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Brahmer Stops Bennama

By Erik Schmidt: Super middleweight contender Jurgen Brahmer (31-1, 25 KOs) stopped Karim Bennama (17-10-2, 4 KOs) in the 9th round of a scheduled 10-round bout on Saturday night at the Burg-Waecheter Castello, in Dusseldor, Nordrhein, Germany. Ranked # 3 in the IBF, Brahmer, 29, toyed with Bennama, hitting him essentially at will in one-sided contest on the same card as Felix Sturm vs. Jamie Pittman, which also ended up as a disappointing mismatch. Blame it on bad match making, or then again, maybe that was the original intent.

Whatever the case, Brahmer wasn’t in the least tested by Bennama, who for his part rarely threw more than three punches per round back at Brahmer. The end came in an anti-climatic fashion in the 9th round when Bennama, who had just been hit with a right-left combination to the head, suddenly turned his back on Brahmer and walked away to his corner as if to signal that he’d had enough. The referee then waived off the fight given Bennama’s surrender.

Brahmer needed little more than his jab to dominate the action in the opening round, as he kept a steady flow of jabs coming at Bennama. I could count only two punches thrown by Bennama in the entire round, as he looked as if he really didn’t want to be there. Brahmer, a relatively light puncher, didn’t have the kind of power needed to make Bennama quit, which would have been the best thing given the one-sidedness of the fight.

The second and third round was more of the same with Brahmer mostly jabbing, while mixing in an occasional right-left combination to the head of Bennama. The action was incredibly dull to say the least; Even Brahmer looked bored, as if he knew it was going to be a one-sided fight and couldn’t get into it much. In the third, Brahmer hurt Bennama with a left to the head, causing him to turn around and retreat to the ropes where he briefly covered up briefly before getting off the ropes and continuing with his lackluster performance. I wasn’t sure if the punch landed to his prominent nose or if he was hit in the eye, because the punch had nothing on it, like most of Brahmer’s punches, yet Bennama reacted as if he were stung by a bee on the face. I concluded that it must have been a shot to his nose that caused him to back off. However, most boxers merely take the pain rather than retreating to the ropes like Bennama did. Whatever the case, it seemed very odd.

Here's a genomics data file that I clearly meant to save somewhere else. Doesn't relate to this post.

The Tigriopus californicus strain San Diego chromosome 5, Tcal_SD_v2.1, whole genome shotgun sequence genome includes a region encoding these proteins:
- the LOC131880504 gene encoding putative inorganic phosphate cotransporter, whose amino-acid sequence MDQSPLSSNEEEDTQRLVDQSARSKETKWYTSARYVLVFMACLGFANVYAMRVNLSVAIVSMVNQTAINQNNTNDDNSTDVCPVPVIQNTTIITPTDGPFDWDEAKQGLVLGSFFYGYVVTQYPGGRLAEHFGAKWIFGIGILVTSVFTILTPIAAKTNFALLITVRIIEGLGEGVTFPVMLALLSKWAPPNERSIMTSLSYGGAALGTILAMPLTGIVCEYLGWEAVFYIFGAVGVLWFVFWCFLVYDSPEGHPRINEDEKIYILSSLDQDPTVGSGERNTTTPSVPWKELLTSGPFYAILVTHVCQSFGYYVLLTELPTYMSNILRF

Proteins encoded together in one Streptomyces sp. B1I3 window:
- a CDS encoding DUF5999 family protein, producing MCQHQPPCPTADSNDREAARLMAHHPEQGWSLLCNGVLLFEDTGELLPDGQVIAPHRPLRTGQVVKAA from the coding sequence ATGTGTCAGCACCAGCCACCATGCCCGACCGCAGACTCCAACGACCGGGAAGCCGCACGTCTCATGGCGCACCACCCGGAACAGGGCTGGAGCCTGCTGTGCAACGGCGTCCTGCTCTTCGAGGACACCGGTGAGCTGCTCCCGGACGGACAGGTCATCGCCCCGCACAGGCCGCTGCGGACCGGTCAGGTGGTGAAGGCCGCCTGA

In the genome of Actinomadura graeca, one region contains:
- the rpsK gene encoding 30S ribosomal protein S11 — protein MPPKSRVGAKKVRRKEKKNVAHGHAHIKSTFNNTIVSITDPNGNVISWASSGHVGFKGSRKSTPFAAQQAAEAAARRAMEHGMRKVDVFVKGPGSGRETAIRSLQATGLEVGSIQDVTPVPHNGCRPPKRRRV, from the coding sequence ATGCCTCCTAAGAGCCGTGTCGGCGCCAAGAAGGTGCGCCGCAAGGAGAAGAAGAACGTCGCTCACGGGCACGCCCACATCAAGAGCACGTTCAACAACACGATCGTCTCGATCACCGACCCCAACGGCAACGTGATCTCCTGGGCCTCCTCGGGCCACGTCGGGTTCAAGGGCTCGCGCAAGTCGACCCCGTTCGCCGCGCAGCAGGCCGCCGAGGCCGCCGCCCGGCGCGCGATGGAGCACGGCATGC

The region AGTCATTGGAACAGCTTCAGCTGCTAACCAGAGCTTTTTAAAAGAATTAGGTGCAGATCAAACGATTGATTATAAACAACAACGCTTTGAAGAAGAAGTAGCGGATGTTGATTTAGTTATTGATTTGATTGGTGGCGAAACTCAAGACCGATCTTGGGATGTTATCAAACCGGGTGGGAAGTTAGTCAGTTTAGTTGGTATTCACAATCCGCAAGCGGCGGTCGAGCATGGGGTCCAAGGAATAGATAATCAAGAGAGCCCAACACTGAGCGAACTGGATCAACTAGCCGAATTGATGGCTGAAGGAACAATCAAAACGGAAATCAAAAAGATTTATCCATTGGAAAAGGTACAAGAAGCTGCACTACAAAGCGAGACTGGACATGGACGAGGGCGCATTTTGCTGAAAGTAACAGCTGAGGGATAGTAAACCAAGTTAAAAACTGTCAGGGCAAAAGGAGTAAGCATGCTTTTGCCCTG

In rounds four through six, it was almost entirely Brahmer who was doing the punching by this time in the fight, for Bennama was now looking like he just was trying to last out the fight on his feet. Over and over again, Brahmer poured in jabs, right hands, left uppercuts, you name it, all without any response from Bennama. I don’t understand why Bennama wasn’t throwing any punches, because Brahmer was there to be hit and it wasn’t as if he had the kind of power that Bennama should be wary of. As it was, Bennama was getting pounded on anyway, so he might as well have got in a few licks of his own just to feel better about himself afterwards.

Brahmer continued with the one-sided beating in rounds seven though nine, rarely getting hit by anything from Bennama. I give Brahmer one thing, he didn’t seem full of himself while beating the tar out of his overmatched opponent. It was as if Brahmer knew what he had in front of him, and was reluctantly beating him without taking any pleasure at doing it. It’s unfortunate that he should have been matched against such a soft opponent because Brahmer is better than this, and can afford to fight top opponents without fear that he might lose.

Back to the fight, Brahmer finally landed a decent combination, though no better than most of his previous shots, which caused Bennama to turn around and walk towards his corner while holding his right eye as if he had been thumbed in the eye. The referee then stopped the fight immediately, giving Brahmer the KO victory.

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